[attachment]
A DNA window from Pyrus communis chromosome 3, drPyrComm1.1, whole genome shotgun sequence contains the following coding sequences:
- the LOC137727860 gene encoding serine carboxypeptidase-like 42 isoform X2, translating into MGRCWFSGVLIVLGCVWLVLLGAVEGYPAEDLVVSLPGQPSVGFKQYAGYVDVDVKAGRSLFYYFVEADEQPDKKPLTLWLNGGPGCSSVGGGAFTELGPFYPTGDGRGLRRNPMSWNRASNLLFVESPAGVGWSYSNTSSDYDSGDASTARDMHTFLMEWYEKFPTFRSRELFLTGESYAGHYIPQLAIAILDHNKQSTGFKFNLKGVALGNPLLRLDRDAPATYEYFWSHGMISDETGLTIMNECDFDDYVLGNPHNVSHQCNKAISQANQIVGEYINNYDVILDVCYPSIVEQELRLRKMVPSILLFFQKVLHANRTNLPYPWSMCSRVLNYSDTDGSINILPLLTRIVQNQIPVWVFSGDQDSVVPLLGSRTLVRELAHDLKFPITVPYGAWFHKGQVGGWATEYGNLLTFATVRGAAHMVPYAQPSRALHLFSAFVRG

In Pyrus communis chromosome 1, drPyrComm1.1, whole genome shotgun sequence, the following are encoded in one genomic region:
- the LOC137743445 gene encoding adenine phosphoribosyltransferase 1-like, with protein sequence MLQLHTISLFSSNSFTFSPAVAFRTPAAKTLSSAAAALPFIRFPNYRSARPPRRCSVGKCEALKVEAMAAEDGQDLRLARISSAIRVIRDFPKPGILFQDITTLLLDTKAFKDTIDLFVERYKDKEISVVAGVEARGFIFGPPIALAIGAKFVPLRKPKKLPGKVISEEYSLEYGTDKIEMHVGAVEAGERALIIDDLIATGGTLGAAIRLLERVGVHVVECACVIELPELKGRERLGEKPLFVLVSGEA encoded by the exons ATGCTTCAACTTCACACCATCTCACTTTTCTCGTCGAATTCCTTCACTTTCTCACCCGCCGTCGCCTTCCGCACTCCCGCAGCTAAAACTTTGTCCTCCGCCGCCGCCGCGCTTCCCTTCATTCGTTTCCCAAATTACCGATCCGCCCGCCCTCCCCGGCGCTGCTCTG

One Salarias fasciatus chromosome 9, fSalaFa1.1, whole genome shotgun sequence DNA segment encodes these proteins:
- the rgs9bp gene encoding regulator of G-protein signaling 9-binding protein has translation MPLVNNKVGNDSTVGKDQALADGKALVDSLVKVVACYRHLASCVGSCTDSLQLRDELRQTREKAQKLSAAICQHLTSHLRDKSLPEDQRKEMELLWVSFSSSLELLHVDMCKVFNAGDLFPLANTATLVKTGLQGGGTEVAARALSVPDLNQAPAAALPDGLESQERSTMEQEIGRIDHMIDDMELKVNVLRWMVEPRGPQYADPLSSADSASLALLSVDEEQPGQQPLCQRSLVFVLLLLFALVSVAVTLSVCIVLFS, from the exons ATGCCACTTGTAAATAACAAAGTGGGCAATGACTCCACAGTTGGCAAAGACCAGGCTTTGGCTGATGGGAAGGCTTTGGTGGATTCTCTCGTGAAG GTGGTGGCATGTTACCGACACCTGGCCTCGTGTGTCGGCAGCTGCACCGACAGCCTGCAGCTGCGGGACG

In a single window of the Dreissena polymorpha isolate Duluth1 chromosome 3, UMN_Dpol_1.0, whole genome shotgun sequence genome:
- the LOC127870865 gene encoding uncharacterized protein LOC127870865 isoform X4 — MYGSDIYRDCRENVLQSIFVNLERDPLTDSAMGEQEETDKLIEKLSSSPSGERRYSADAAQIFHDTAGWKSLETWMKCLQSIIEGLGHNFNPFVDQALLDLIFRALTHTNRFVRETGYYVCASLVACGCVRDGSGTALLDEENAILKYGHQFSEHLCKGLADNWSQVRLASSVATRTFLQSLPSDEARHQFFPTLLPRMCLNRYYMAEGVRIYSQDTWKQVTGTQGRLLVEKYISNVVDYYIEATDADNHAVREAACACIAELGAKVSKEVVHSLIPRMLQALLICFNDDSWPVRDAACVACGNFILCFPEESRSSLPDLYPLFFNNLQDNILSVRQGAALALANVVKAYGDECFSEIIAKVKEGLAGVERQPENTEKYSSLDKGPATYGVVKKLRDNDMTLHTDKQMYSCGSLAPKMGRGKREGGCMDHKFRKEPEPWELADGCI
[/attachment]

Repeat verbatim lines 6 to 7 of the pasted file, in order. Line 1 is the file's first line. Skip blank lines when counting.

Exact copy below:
- the rgs9bp gene encoding regulator of G-protein signaling 9-binding protein has translation MPLVNNKVGNDSTVGKDQALADGKALVDSLVKVVACYRHLASCVGSCTDSLQLRDELRQTREKAQKLSAAICQHLTSHLRDKSLPEDQRKEMELLWVSFSSSLELLHVDMCKVFNAGDLFPLANTATLVKTGLQGGGTEVAARALSVPDLNQAPAAALPDGLESQERSTMEQEIGRIDHMIDDMELKVNVLRWMVEPRGPQYADPLSSADSASLALLSVDEEQPGQQPLCQRSLVFVLLLLFALVSVAVTLSVCIVLFS, from the exons ATGCCACTTGTAAATAACAAAGTGGGCAATGACTCCACAGTTGGCAAAGACCAGGCTTTGGCTGATGGGAAGGCTTTGGTGGATTCTCTCGTGAAG GTGGTGGCATGTTACCGACACCTGGCCTCGTGTGTCGGCAGCTGCACCGACAGCCTGCAGCTGCGGGACG

In a single window of the Dreissena polymorpha isolate Duluth1 chromosome 3, UMN_Dpol_1.0, whole genome shotgun sequence genome: